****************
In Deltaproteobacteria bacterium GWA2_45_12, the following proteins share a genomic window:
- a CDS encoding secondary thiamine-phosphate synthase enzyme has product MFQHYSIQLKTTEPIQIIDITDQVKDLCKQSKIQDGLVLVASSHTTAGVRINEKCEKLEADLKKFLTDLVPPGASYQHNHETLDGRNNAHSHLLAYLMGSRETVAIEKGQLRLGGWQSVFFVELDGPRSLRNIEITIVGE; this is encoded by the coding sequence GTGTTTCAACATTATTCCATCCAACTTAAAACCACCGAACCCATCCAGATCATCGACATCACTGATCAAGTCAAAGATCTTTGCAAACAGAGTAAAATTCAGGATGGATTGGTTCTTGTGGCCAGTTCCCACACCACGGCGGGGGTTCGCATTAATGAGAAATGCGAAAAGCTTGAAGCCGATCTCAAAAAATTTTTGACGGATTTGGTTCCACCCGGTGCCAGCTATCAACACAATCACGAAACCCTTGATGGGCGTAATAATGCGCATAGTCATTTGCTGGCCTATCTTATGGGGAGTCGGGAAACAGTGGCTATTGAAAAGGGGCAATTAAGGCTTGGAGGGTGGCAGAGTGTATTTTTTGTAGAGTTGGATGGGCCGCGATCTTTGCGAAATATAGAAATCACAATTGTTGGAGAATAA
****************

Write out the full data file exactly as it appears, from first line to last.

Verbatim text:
In Deltaproteobacteria bacterium GWA2_45_12, the following proteins share a genomic window:
- a CDS encoding secondary thiamine-phosphate synthase enzyme has product MFQHYSIQLKTTEPIQIIDITDQVKDLCKQSKIQDGLVLVASSHTTAGVRINEKCEKLEADLKKFLTDLVPPGASYQHNHETLDGRNNAHSHLLAYLMGSRETVAIEKGQLRLGGWQSVFFVELDGPRSLRNIEITIVGE; this is encoded by the coding sequence GTGTTTCAACATTATTCCATCCAACTTAAAACCACCGAACCCATCCAGATCATCGACATCACTGATCAAGTCAAAGATCTTTGCAAACAGAGTAAAATTCAGGATGGATTGGTTCTTGTGGCCAGTTCCCACACCACGGCGGGGGTTCGCATTAATGAGAAATGCGAAAAGCTTGAAGCCGATCTCAAAAAATTTTTGACGGATTTGGTTCCACCCGGTGCCAGCTATCAACACAATCACGAAACCCTTGATGGGCGTAATAATGCGCATAGTCATTTGCTGGCCTATCTTATGGGGAGTCGGGAAACAGTGGCTATTGAAAAGGGGCAATTAAGGCTTGGAGGGTGGCAGAGTGTATTTTTTGTAGAGTTGGATGGGCCGCGATCTTTGCGAAATATAGAAATCACAATTGTTGGAGAATAA